“The opposition raised this issue in assembly on many occasions. This was also pointed out in the 15th Finance Commission report. Amid an economic crisis, the government’s electoral campaign ‘Vetrinadai Podum Tamizhagam’ is nothing but a farce.”

Criticism from Doctors’ Association

To intensify its battle against the pandemic, the government allocated 19,420 crore to the health department. The newly launched ‘Amma Mini Clinics’ got 144 crore.

However, the Doctors’ Association for Social Equality called it an election stunt.

“The concept of mini clinics was launched with the election in mind. It still has not got a foothold in the ground,” said Dr GR Ravindranath, general secretary of the association. “The building of the inaugural clinic collapsed, the doctors deployed in the clinics are working under contract. Other problems persist,” he said.

While welcoming the new insurance scheme, Ravindranath said the existing health insurance schemes need more changes.

“Even in government hospitals, only if a patient has insurance, major surgeries are performed. Patients should be able to visit private hospitals if government hospitals lack a particular treatment or facility. Whereas in government hospitals, they should provide the treatments free of cost. The government should create a separate fund, similar to the Chief Minister’s Relief Fund, to make the insurance scheme efficient,” added Ravindranath.

A Complete Waste of Money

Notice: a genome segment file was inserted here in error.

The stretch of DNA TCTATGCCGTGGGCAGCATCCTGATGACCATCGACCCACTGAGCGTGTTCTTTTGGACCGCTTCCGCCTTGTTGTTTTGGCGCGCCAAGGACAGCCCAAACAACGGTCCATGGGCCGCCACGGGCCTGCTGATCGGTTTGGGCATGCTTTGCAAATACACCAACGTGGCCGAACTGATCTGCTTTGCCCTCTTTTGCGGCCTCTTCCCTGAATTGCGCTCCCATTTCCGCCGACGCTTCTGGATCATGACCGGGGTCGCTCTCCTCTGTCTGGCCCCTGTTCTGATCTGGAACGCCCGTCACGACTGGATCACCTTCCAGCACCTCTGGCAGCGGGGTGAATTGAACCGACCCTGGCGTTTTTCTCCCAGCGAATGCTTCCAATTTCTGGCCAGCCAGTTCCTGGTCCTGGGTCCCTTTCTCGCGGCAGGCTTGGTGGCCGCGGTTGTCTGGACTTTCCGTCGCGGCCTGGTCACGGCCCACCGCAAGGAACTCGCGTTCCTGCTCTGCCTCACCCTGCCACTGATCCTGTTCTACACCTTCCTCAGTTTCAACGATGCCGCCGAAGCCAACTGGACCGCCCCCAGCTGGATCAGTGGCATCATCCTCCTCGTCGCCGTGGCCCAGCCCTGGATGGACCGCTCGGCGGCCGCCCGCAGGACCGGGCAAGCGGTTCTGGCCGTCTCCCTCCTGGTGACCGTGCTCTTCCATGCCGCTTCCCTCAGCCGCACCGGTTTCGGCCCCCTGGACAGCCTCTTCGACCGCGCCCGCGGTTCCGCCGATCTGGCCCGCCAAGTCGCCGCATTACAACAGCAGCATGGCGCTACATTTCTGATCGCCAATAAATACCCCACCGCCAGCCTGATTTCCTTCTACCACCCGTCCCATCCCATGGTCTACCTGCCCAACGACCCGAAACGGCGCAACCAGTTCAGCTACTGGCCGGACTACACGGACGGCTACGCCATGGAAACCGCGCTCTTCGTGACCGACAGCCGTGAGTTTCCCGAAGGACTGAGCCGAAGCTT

In order to attract voters in the Kongu Belt, an AIADMK stronghold, the government announced a metro project in Coimbatore to be built at a cost of 6,683 crore.

However, a political commentator said the city does not need a metro. “It is surprising to hear that the city is to have metro rail,” said Pongalur Manikandan.

“There is not much traffic in the city compared to Chennai. Besides, there is no land available to carry out the project. It’s going to be a complete waste of money. The project was announced just to show that EPS (Edappadi K Palaniswami, the chief minister) did something to Coimbatore.”

“Instead of spending so many crores on metro, they can spend just half of the allocation on widening roads, constructing elevated roads, etc, which is the need of the city,” Manikandan added.

Unachieved Vision

Questioning the track record of the ruling party, Thiagarajan said the government has not even achieved 50 per cent of the objectives listed in the ‘Vision 2023’ plan.

“A person who doesn’t have money can say or announce anything. A poor man can sit in a hut and still can claim that he is the wealthiest king. A small child can say that he or she is a doctor. But the reality is different. Do you have any records to prove your claims? The difference between the achievements made by this government in the last 10 years and the announcement it is making now is wider,” he said.

During AIADMK’s 10-year rule, the state’s revenue has been decimated and has resulted in increased debt accumulation, Thiagarajan had tweeted earlier.